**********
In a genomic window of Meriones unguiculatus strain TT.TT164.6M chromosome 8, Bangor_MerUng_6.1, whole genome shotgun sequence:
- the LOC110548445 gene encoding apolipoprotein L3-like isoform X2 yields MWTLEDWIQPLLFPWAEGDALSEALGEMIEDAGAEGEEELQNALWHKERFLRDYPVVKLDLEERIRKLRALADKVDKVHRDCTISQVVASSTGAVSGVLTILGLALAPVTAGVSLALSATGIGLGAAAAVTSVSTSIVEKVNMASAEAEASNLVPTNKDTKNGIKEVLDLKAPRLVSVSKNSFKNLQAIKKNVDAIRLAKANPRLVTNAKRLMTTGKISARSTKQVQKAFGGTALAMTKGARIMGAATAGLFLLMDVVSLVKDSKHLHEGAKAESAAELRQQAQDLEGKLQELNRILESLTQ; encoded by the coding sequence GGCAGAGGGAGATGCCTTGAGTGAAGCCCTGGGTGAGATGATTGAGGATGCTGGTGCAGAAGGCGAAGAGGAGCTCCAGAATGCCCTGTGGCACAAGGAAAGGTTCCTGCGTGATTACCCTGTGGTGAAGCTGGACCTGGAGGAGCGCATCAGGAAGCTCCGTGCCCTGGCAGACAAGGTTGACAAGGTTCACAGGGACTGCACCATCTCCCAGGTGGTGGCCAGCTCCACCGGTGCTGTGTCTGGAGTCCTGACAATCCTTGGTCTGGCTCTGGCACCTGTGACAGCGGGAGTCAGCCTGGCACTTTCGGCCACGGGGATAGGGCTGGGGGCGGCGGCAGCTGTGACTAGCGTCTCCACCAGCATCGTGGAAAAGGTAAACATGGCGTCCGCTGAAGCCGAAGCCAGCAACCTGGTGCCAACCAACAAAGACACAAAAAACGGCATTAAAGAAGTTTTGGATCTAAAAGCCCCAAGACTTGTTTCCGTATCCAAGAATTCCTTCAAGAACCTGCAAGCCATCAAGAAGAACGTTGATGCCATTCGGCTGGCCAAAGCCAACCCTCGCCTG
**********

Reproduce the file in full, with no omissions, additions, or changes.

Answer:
In a genomic window of Meriones unguiculatus strain TT.TT164.6M chromosome 8, Bangor_MerUng_6.1, whole genome shotgun sequence:
- the LOC110548445 gene encoding apolipoprotein L3-like isoform X2 yields MWTLEDWIQPLLFPWAEGDALSEALGEMIEDAGAEGEEELQNALWHKERFLRDYPVVKLDLEERIRKLRALADKVDKVHRDCTISQVVASSTGAVSGVLTILGLALAPVTAGVSLALSATGIGLGAAAAVTSVSTSIVEKVNMASAEAEASNLVPTNKDTKNGIKEVLDLKAPRLVSVSKNSFKNLQAIKKNVDAIRLAKANPRLVTNAKRLMTTGKISARSTKQVQKAFGGTALAMTKGARIMGAATAGLFLLMDVVSLVKDSKHLHEGAKAESAAELRQQAQDLEGKLQELNRILESLTQ; encoded by the coding sequence GGCAGAGGGAGATGCCTTGAGTGAAGCCCTGGGTGAGATGATTGAGGATGCTGGTGCAGAAGGCGAAGAGGAGCTCCAGAATGCCCTGTGGCACAAGGAAAGGTTCCTGCGTGATTACCCTGTGGTGAAGCTGGACCTGGAGGAGCGCATCAGGAAGCTCCGTGCCCTGGCAGACAAGGTTGACAAGGTTCACAGGGACTGCACCATCTCCCAGGTGGTGGCCAGCTCCACCGGTGCTGTGTCTGGAGTCCTGACAATCCTTGGTCTGGCTCTGGCACCTGTGACAGCGGGAGTCAGCCTGGCACTTTCGGCCACGGGGATAGGGCTGGGGGCGGCGGCAGCTGTGACTAGCGTCTCCACCAGCATCGTGGAAAAGGTAAACATGGCGTCCGCTGAAGCCGAAGCCAGCAACCTGGTGCCAACCAACAAAGACACAAAAAACGGCATTAAAGAAGTTTTGGATCTAAAAGCCCCAAGACTTGTTTCCGTATCCAAGAATTCCTTCAAGAACCTGCAAGCCATCAAGAAGAACGTTGATGCCATTCGGCTGGCCAAAGCCAACCCTCGCCTG